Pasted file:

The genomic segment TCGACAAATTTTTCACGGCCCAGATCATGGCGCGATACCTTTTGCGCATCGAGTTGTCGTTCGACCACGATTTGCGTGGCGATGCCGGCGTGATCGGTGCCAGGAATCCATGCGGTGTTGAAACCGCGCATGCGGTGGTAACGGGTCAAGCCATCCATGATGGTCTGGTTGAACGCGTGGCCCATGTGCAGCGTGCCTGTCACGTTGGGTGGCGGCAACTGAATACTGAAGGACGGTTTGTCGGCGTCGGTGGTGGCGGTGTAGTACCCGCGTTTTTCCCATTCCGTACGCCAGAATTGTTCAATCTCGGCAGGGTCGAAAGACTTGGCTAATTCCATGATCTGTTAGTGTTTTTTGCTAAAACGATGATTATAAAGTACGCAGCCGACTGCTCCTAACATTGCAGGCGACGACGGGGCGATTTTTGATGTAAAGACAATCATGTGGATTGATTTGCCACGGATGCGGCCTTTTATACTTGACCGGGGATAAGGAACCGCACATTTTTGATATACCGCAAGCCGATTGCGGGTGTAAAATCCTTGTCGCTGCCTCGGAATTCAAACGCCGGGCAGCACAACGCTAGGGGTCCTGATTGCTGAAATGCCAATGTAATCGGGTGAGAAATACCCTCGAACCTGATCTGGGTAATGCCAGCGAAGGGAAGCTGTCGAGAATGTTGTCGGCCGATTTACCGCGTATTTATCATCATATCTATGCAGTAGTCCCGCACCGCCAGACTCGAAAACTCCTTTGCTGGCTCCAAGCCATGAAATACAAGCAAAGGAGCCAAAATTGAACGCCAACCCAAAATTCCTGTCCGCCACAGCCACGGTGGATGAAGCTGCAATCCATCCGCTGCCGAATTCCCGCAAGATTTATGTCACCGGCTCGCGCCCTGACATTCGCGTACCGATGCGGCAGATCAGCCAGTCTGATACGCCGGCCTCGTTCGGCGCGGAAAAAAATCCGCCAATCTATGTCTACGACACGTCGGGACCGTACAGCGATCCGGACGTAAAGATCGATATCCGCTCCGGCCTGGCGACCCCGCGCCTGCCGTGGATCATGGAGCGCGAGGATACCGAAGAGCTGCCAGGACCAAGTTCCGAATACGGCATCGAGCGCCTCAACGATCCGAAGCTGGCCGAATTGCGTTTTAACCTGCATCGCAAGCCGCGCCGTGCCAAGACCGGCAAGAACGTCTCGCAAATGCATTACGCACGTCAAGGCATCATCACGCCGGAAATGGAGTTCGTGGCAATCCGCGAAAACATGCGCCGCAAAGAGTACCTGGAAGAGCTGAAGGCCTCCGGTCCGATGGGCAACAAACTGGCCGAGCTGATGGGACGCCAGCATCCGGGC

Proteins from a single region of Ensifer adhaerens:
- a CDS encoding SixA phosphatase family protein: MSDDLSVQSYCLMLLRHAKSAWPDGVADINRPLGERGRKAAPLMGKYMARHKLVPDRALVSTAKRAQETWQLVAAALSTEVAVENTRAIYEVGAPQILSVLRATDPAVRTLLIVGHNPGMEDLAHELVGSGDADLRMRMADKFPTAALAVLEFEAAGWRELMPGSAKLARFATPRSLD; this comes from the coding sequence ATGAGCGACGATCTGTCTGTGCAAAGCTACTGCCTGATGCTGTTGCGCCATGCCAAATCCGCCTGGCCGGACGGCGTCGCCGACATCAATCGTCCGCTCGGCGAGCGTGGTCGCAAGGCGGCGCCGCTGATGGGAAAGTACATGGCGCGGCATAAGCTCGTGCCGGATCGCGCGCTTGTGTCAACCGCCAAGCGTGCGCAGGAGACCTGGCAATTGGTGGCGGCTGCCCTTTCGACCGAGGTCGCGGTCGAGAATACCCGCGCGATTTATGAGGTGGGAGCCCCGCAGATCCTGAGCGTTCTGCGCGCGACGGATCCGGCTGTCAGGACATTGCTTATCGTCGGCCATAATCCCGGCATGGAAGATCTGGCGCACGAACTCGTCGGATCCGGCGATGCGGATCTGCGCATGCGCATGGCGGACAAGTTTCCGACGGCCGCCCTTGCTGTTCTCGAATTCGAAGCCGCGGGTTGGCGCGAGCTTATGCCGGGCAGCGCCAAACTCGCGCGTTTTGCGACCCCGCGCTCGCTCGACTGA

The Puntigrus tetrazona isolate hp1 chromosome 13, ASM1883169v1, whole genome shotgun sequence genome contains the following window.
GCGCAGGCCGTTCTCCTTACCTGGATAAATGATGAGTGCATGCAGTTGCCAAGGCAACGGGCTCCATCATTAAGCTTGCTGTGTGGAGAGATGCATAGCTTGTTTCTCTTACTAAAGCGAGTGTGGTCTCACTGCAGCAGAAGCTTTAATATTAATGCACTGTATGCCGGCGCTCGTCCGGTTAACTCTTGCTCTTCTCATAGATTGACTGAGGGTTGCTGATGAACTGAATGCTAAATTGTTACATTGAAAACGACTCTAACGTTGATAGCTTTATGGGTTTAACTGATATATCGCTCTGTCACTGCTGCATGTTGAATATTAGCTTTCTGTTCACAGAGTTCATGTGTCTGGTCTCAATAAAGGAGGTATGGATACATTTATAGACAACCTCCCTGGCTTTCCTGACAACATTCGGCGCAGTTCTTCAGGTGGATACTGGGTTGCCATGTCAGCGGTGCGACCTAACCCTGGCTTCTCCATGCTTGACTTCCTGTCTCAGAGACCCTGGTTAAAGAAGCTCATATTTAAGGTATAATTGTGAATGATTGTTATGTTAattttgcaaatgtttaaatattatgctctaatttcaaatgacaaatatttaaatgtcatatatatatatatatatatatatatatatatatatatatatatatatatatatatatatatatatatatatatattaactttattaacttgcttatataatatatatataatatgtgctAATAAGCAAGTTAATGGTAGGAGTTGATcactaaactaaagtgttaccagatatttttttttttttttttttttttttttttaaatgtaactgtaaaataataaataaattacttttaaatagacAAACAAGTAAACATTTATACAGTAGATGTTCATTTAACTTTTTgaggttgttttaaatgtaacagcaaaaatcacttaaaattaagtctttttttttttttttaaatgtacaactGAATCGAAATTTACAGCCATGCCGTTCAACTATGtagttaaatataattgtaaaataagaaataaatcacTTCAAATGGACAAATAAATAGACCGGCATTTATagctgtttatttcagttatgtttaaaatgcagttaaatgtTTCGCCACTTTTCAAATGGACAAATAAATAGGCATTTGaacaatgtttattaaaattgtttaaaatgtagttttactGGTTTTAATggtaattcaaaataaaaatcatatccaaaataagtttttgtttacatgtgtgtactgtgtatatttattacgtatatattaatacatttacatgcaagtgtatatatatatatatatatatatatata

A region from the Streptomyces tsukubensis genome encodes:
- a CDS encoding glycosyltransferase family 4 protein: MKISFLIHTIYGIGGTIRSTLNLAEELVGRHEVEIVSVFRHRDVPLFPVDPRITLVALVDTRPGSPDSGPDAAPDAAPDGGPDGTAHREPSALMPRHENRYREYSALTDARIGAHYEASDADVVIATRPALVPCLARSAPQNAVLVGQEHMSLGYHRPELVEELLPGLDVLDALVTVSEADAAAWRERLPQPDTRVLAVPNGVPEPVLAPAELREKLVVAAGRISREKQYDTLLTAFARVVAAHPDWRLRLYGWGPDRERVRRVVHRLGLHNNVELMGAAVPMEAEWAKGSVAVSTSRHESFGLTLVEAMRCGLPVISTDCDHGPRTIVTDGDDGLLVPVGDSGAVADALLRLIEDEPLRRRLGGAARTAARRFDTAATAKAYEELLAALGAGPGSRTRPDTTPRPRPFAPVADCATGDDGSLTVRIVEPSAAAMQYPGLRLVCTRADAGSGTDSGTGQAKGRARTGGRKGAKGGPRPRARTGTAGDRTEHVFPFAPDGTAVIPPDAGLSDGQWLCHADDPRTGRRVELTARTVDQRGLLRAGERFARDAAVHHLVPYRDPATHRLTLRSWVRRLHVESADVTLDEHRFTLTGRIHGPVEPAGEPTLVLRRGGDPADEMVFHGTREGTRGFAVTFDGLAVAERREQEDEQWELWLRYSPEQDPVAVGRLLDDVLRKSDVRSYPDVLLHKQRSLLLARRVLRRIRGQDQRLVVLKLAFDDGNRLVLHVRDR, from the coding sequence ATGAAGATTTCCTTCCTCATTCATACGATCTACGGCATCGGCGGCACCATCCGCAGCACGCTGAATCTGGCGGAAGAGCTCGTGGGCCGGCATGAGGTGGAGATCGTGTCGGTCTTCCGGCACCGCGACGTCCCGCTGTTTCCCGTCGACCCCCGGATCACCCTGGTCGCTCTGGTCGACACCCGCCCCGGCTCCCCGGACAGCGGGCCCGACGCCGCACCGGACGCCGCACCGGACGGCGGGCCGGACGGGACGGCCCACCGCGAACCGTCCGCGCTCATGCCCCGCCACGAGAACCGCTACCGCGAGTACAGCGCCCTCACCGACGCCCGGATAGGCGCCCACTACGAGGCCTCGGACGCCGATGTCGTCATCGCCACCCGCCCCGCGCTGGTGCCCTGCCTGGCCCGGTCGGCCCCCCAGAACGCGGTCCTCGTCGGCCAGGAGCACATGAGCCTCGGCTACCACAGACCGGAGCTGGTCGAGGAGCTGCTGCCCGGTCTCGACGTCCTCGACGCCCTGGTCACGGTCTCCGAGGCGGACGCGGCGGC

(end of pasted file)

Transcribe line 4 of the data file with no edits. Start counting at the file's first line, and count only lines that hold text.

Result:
The Puntigrus tetrazona isolate hp1 chromosome 13, ASM1883169v1, whole genome shotgun sequence genome contains the following window.